Go Broncos (and Petyon)!
Wow, I had a blast speaking at WordCamp Los Angeles 2013 (WCLAX) explaining how to set up your own photo blog. Thank you all so much!
I described my talk as such on the WordCamp LA site:
Refusing to tie your content into third–party services like Instagram, Flickr, or Google+? Setup your own photo blog — no developer needed! You’ll learn how to organize your photos on your blog, look into image processing, and even delve a tiny bit into image metadata and copyright.
I just uploaded my Keynote slides to Scribd
, but some slides are messed up.
If you’d like me to clarify anything, leave a comment here or send me an email through my contact form (especially if another service is better). I’m happy to discuss things over.
Thanks for your encouragement before and after my talk, listening to my thoughts and suggestions. Also, I wanted to give a special thanks to my wife, Amy, for being super helpful with preparing and rehearsing — and choosing cute photos of our cats.
Almost one month has passed and I’d say it’s a good time to share my meager notes of my experience at NMX BlogWorld 2013 in Las Vegas.
- If you aren’t able to help a visitor with their super–specific question(s), give at least one takeaway so they don’t leave empty–handed. For example, someone’s blog was focused on browsing sites securely, and an Incognito window with Google Chrome was new to them. That was nifty.
- For the most part, most attendees are shy. If someone glances in your direction, and they’re a few feet from your booth, introduce yourself or say “hello”. You never know.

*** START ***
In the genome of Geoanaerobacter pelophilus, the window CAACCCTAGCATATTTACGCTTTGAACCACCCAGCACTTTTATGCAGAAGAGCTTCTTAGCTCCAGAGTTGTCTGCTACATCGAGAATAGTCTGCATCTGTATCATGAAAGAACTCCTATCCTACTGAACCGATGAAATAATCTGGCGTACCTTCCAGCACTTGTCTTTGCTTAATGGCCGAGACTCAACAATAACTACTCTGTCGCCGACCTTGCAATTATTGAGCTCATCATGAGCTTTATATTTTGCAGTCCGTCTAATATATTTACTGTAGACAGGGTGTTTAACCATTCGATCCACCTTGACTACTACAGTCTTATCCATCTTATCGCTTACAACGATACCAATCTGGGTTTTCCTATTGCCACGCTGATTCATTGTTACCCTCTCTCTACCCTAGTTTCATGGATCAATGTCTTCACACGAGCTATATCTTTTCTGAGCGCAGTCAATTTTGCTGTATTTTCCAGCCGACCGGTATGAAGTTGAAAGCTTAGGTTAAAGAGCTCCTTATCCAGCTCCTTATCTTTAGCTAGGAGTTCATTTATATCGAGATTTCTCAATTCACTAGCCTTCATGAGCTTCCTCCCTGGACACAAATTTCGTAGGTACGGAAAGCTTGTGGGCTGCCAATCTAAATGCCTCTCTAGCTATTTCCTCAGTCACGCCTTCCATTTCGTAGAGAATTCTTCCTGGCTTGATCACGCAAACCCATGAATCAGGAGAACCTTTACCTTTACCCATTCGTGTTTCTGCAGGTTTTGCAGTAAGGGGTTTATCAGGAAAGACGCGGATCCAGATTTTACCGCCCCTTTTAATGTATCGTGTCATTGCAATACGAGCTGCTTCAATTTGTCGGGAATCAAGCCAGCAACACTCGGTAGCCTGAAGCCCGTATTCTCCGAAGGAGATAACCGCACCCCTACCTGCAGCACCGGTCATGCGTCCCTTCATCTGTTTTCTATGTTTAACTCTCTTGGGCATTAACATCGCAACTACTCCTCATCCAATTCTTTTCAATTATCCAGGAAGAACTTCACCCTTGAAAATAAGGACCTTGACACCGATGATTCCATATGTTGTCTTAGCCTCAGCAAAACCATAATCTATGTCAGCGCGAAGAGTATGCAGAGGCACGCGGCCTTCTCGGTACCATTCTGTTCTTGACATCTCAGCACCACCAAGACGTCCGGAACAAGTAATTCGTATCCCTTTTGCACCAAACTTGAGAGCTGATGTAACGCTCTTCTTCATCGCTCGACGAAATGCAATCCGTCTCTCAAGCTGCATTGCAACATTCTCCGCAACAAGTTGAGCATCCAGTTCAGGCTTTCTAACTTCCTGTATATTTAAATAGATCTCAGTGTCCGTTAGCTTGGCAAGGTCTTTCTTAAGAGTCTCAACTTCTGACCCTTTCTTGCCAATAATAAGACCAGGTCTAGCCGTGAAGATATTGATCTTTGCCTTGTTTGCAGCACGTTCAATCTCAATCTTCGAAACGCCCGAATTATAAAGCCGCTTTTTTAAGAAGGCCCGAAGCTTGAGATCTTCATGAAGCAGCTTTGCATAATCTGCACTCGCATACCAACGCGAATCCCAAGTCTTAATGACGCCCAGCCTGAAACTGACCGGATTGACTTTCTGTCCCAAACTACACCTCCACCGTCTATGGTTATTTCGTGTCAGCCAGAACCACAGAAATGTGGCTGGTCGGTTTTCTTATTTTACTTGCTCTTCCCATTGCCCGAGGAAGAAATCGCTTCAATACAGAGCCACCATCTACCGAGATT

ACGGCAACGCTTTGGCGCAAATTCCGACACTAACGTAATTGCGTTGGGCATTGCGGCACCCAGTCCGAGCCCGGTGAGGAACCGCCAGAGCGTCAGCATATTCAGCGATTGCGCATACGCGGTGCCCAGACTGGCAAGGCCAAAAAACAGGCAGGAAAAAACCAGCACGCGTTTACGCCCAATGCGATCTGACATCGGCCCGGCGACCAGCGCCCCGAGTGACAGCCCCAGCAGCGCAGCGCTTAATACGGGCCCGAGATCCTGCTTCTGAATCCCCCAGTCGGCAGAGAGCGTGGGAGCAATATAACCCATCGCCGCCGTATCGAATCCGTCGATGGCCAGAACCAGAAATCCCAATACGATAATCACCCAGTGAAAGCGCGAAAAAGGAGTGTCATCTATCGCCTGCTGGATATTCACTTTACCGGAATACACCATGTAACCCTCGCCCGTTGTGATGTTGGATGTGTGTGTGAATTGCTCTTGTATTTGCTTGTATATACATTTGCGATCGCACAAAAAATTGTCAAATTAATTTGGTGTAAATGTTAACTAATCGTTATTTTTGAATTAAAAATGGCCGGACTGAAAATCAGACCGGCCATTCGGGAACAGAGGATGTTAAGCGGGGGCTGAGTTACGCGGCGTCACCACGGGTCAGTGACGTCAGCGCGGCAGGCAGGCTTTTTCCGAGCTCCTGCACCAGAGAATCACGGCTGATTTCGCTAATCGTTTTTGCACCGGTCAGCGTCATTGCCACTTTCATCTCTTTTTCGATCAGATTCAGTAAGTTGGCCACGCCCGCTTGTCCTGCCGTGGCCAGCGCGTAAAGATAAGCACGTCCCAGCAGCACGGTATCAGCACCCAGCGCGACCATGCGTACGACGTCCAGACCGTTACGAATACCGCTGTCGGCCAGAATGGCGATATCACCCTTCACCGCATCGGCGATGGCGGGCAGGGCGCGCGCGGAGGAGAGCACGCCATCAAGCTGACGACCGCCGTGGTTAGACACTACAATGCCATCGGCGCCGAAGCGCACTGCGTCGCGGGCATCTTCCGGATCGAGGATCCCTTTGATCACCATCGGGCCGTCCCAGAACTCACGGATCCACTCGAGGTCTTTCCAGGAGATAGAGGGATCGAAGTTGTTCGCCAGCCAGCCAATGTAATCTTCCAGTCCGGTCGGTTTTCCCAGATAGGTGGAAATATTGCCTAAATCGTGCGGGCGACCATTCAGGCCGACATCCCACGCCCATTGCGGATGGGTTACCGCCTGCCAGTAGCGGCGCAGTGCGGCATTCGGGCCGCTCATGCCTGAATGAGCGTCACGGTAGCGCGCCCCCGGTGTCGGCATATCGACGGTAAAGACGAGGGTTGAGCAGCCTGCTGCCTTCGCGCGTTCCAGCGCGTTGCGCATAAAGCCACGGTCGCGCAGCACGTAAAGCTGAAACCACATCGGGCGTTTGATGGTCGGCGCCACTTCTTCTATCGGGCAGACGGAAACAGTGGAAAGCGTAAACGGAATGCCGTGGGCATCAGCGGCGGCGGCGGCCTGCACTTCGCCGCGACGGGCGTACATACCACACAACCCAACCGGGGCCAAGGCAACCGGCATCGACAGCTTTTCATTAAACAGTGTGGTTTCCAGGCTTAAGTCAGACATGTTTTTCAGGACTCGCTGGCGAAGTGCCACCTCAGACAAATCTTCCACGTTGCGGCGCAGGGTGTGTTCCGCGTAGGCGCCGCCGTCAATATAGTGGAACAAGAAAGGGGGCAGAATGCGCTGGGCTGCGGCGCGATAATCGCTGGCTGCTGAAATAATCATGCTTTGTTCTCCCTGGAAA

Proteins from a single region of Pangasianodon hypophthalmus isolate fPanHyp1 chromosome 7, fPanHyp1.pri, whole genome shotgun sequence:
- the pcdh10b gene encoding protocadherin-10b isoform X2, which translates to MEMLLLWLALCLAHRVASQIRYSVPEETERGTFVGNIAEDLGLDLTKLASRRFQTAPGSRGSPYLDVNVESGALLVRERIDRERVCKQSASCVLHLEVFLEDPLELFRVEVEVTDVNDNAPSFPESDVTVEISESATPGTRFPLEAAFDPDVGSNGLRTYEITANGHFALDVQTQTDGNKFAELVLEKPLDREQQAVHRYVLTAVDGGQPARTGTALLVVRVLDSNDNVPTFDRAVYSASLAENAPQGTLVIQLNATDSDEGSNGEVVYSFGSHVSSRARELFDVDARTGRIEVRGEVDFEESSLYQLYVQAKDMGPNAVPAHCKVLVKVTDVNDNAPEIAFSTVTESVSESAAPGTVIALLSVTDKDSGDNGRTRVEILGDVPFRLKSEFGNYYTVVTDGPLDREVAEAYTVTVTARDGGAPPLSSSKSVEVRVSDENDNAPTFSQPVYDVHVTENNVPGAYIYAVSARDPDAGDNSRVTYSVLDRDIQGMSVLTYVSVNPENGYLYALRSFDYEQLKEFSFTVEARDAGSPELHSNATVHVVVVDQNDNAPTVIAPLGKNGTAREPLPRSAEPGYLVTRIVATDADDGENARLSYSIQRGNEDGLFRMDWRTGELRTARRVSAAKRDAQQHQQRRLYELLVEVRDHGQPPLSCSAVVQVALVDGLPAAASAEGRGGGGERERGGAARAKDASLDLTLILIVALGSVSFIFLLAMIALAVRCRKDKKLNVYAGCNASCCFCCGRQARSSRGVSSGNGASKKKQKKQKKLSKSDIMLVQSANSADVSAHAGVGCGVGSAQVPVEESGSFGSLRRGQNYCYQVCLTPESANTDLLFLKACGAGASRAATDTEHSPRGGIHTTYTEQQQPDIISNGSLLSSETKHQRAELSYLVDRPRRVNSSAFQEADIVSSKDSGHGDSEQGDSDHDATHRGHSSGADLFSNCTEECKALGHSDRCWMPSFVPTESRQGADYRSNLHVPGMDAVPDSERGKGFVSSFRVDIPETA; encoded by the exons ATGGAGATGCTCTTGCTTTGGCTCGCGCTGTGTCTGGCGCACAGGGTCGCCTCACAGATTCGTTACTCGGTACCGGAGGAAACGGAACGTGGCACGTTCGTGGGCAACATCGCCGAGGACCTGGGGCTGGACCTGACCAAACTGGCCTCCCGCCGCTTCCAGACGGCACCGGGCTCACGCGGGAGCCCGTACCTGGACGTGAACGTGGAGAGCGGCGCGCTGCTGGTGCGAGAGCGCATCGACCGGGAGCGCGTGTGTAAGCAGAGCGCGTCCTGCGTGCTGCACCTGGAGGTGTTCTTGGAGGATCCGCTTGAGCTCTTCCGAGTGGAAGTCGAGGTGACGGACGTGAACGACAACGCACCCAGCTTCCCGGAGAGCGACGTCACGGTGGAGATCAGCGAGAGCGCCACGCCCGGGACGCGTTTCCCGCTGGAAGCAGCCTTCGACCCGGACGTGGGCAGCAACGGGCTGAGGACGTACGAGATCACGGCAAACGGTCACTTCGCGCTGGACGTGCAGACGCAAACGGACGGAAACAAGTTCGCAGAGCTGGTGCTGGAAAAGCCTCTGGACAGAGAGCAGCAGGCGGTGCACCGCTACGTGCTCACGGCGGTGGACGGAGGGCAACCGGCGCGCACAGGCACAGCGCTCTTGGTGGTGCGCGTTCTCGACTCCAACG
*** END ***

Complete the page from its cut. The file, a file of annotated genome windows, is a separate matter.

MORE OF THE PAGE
- WiFi will not work consistently.
- Keep your laptop and phone charged.
- Save a few relevant Twitter searches for the event/conference.
- Bring business cards. I didn’t, and I won’t make that mistake again.
- Carry a couple pens and pocket notebook.
- After seeing a panel of speakers, open your notebook and write for 5–10 minutes about anything that comes to mind. Do the same thing at the end of the day. (This is also useful for everyday life.)
I also met Brett Kelly for the first time ever in real life and we took a photo. He’s super cool. (He spoke at “Productivity Power Panel: Learn the Tools, Tactics, & Workflows of Highly Productive Bloggers”, and I’ll post my notes from that separately.)
Overall, I had a great time working at the WordPress Happiness Bar in the exhibitors’ area with several other fine Automatticians, and I look forward to more opportunities like this in the future.
I’ve been quiet the last three months because my head has been down working with the fine people at Automattic on a trial basis.
Now, I’m stoked to announce that as of February 3rd, 2012, I’m a full-time Happiness Engineer with Automattic. My focus will be with WordPress.com, so when you need help with your WordPress.com site, you’ll probably bump into me.
A few days ago, I took a few moments to write my about section for our site. I’m astonished that my name is on that page, and it’s an amazing feeling to be part of a group that I’ve admired for a long time.
Lastly, if you’re interested, you should consider working with us. We’re hiring.
See you around WordPress.com!
For the first time in five or six years, I finally met James Huff in person at WordCamp LA. In addition to being a talented musician and all-around helpful guy, he’s a Happiness Engineer with Automattic.
Since his Gravatar is from his wedding three years ago, I
demanded politely asked for a portrait.
Thanks for the good times, James!
I hung out with James Huff at WordCamp LA 2011 on Saturday. In January, James explained why (and how) he switched MacManX.com to WordPress.com.
This afternoon, I’ve mustered the courage to move All Narfed Up to WordPress.com. I currently have 1,797 published posts and 3,049 comments. The import took a few minutes, and I only had to wait a few more minutes after switching my nameservers at my domain registrar.
I was hesitant primarily because of affiliate links, but those aren’t generating revenue anymore. Since Amazon Associates was terminated in California in June 2011, that was one less reason to be self-hosted.